By Daniel Montaño, Senior Reporter
Better pay and more job security — part-time instructors reported they want both in a recent poll conducted by CNM’s employee union leading up to annual contract negotiations, Seamus O’Sullivan, part-time political science and sociology instructor, said.
Nariman Arfai, part-time psychology instructor and head of the part-time CNM educator union, and his team will be looking to change that this year, he said during an interview on Oct. 3.
For the union, the part-timer negotiations, which began on Oct. 10, will center on compensation, job security and improving working conditions for part-time instructors, also called adjunct faculty, who teach 63 percent of all classes at CNM, Arfai said.
“Adjunct means supplementary. How can you teach 63 percent of all the courses and be called supplementary?” he said.
O’Sullivan said there are 753 part-time instructors and 302 full-time instructors teaching at CNM this semester.
Brad Moore, director of marketing and communication, was not able to answer specific questions regarding CNM policies for part-time faculty members’ pay-scale, course selection process, or contract eligibility, because of confidentiality issues, he said.
“CNM and the faculty union are currently in collective bargaining negotiations for a new contract.
To uphold the confidentiality and of the negotiation process, the rules of which have been contractually agreed upon by CNM and the union, CNM will not discuss issues that could be a part of the collective bargaining process,” Moore said in an official statement.
At the time of this publication, Tom Manning, labor relations officer, who was asked to comment, did not responded to several interview requests, which were initially sent prior to when negotiations began.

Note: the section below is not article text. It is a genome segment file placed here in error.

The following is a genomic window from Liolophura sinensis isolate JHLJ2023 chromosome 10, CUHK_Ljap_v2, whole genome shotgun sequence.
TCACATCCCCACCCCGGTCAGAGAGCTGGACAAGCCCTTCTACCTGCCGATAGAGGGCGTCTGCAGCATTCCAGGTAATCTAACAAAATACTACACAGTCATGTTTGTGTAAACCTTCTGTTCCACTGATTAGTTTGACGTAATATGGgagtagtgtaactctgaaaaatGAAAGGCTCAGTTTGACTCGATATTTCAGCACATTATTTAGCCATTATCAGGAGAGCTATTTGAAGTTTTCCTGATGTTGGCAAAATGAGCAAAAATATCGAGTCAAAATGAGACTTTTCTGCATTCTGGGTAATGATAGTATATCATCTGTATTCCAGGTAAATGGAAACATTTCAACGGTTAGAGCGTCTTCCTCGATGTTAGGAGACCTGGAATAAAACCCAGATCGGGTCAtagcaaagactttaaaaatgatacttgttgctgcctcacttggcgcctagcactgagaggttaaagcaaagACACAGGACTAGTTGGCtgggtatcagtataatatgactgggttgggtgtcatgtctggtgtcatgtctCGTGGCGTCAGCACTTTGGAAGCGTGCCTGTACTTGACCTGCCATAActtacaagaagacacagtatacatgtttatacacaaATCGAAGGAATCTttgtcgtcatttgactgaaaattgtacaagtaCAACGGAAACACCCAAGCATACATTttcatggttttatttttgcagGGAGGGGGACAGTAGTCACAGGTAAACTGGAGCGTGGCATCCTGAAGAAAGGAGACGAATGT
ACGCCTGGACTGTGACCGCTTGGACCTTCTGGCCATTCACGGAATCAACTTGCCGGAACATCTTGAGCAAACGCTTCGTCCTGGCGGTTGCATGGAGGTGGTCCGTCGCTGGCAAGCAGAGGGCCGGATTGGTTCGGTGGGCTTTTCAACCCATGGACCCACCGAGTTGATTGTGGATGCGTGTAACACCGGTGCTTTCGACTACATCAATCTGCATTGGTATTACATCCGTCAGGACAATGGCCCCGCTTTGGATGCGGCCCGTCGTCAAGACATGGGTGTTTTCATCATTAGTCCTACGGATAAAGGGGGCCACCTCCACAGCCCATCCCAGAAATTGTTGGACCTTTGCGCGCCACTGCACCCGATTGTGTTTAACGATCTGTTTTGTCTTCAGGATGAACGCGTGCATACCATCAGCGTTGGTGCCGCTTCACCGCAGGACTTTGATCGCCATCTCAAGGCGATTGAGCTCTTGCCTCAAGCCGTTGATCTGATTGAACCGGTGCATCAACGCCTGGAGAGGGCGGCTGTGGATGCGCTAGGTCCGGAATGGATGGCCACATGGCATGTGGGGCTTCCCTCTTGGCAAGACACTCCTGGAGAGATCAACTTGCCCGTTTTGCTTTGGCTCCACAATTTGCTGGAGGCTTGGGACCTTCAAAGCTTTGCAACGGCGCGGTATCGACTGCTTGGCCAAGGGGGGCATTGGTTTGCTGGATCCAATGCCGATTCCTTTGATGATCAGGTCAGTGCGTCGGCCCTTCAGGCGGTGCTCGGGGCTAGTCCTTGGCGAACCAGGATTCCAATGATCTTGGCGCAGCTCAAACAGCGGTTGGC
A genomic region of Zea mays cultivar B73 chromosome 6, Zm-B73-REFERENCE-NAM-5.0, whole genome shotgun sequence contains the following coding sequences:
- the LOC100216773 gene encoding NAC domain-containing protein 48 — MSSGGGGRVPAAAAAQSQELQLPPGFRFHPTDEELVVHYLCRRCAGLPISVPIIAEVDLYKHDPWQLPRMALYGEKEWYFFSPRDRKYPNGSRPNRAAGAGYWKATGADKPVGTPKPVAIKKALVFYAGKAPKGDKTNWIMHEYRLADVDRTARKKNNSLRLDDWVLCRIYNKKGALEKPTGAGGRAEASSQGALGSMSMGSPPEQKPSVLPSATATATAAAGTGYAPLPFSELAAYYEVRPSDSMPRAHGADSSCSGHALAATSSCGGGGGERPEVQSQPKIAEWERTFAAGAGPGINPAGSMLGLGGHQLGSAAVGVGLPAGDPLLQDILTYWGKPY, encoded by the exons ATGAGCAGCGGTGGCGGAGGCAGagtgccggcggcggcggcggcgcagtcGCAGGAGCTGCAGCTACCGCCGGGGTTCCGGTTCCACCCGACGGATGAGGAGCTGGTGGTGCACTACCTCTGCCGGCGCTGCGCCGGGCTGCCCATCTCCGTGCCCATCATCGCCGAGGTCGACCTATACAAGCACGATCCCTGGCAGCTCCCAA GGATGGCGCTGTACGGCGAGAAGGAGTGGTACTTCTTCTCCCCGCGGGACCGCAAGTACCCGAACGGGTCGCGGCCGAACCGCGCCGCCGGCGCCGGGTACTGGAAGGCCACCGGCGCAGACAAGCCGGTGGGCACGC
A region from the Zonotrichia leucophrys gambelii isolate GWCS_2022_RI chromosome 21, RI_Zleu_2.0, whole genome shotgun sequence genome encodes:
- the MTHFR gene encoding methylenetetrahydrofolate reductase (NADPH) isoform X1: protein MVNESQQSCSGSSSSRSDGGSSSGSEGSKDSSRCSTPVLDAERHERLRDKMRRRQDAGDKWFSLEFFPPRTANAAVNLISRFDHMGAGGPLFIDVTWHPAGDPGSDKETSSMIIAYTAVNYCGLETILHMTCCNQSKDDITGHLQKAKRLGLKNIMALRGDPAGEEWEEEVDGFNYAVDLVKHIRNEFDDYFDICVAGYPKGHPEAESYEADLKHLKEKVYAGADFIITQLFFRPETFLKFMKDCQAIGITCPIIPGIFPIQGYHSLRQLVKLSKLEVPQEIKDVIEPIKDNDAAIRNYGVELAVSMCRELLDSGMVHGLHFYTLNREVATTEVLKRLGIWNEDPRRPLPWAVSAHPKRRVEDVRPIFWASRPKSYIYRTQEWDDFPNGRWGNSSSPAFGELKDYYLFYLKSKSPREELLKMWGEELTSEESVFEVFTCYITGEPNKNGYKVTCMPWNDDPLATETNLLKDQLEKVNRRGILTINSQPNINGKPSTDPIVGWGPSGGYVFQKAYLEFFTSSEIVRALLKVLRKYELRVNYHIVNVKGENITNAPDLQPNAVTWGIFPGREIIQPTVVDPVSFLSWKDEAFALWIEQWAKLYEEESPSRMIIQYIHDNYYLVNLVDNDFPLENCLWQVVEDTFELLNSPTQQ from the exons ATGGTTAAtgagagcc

Most part-timers at CNM have a master’s degree, and a large portion hold a doctoral degree, yet if these academics teach 10 classes in a year, they will earn about $27,000 before taxes or about $20,000 after taxes, Arfai said.
In comparison, according to the United States Department of Labor, tree-trimmers and receptionists earn an average of more than $33,000 a year before taxes — and neither job necessarily requires a high-school diploma.
“It’s impossible to support a family with this salary and in this economy,” Arfai said.
College administrators, however, have seen a steady increase in pay over the last 15 years, according to insidehighered.com.
The Chronicle previously reported that Kathie Winograd, CNM president, received a 22 percent raise last November, which was approved by the schools governing board and amounted to an extra $48,000 a year, bringing her annual salary to more than $260,000.
CNM’s administration set aside state funds to offer a 2 percent raise for part-timers this year, which amounts to an extra $56 per class taught, but the union will be looking for far more than that, O’Sullivan said.
Andy Tibble, full-time instructor and President of CNM’s employee union, under whose umbrella the part-timers union falls, said in an Oct. 1 interview that while part-timer’s may say they are not being paid enough, CNM does pay better than other institutions in the area.
For example, New Mexico Highlands University pays part-timers $800 per credit hour taught, which works out to about $24,000 before taxes a year, to teach “overload courses,” according to the public bargaining agreement held between NMHU and their faculty union.
“So, while we would complain that all part-time faculty are underpaid, we can’t complain that CNM pays less than other institutions,” Tibble said.
O’Sullivan agrees that CNM is not the only school underpaying their part-time faculty, but does not believe that just because it is a common practice CNM is excused in underpaying anyone, he said.